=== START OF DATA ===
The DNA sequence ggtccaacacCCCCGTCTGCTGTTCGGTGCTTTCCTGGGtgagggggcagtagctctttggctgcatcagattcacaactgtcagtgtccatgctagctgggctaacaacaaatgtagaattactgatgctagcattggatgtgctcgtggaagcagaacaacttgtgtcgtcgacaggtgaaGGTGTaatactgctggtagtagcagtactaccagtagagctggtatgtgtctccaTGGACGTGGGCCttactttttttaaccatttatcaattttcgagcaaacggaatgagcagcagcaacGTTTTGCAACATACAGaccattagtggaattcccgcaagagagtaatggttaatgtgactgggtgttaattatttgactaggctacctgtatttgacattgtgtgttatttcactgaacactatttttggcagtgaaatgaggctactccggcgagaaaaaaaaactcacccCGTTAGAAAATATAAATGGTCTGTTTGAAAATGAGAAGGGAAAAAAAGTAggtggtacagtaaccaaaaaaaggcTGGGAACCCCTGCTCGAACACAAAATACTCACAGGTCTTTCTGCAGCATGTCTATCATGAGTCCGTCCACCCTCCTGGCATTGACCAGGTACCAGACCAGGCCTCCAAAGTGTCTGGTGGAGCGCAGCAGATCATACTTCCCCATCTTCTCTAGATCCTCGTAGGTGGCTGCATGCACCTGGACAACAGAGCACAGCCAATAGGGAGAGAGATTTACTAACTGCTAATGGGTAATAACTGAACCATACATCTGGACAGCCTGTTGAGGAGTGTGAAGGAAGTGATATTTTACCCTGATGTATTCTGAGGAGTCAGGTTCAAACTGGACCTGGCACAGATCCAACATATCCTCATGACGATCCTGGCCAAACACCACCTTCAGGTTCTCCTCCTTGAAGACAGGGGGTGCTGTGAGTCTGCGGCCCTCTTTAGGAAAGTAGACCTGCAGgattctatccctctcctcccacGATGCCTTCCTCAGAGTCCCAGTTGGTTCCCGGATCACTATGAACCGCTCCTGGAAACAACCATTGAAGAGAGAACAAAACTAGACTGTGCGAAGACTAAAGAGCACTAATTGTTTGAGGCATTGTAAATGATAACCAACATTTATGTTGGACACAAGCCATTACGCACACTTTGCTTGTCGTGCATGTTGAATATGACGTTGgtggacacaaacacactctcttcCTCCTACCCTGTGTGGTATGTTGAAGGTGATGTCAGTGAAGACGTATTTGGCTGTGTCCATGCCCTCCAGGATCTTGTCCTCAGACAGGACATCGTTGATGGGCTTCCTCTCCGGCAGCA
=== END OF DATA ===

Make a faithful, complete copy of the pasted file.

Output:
The DNA sequence ggtccaacacCCCCGTCTGCTGTTCGGTGCTTTCCTGGGtgagggggcagtagctctttggctgcatcagattcacaactgtcagtgtccatgctagctgggctaacaacaaatgtagaattactgatgctagcattggatgtgctcgtggaagcagaacaacttgtgtcgtcgacaggtgaaGGTGTaatactgctggtagtagcagtactaccagtagagctggtatgtgtctccaTGGACGTGGGCCttactttttttaaccatttatcaattttcgagcaaacggaatgagcagcagcaacGTTTTGCAACATACAGaccattagtggaattcccgcaagagagtaatggttaatgtgactgggtgttaattatttgactaggctacctgtatttgacattgtgtgttatttcactgaacactatttttggcagtgaaatgaggctactccggcgagaaaaaaaaactcacccCGTTAGAAAATATAAATGGTCTGTTTGAAAATGAGAAGGGAAAAAAAGTAggtggtacagtaaccaaaaaaaggcTGGGAACCCCTGCTCGAACACAAAATACTCACAGGTCTTTCTGCAGCATGTCTATCATGAGTCCGTCCACCCTCCTGGCATTGACCAGGTACCAGACCAGGCCTCCAAAGTGTCTGGTGGAGCGCAGCAGATCATACTTCCCCATCTTCTCTAGATCCTCGTAGGTGGCTGCATGCACCTGGACAACAGAGCACAGCCAATAGGGAGAGAGATTTACTAACTGCTAATGGGTAATAACTGAACCATACATCTGGACAGCCTGTTGAGGAGTGTGAAGGAAGTGATATTTTACCCTGATGTATTCTGAGGAGTCAGGTTCAAACTGGACCTGGCACAGATCCAACATATCCTCATGACGATCCTGGCCAAACACCACCTTCAGGTTCTCCTCCTTGAAGACAGGGGGTGCTGTGAGTCTGCGGCCCTCTTTAGGAAAGTAGACCTGCAGgattctatccctctcctcccacGATGCCTTCCTCAGAGTCCCAGTTGGTTCCCGGATCACTATGAACCGCTCCTGGAAACAACCATTGAAGAGAGAACAAAACTAGACTGTGCGAAGACTAAAGAGCACTAATTGTTTGAGGCATTGTAAATGATAACCAACATTTATGTTGGACACAAGCCATTACGCACACTTTGCTTGTCGTGCATGTTGAATATGACGTTGgtggacacaaacacactctcttcCTCCTACCCTGTGTGGTATGTTGAAGGTGATGTCAGTGAAGACGTATTTGGCTGTGTCCATGCCCTCCAGGATCTTGTCCTCAGACAGGACATCGTTGATGGGCTTCCTCTCCGGCAGCA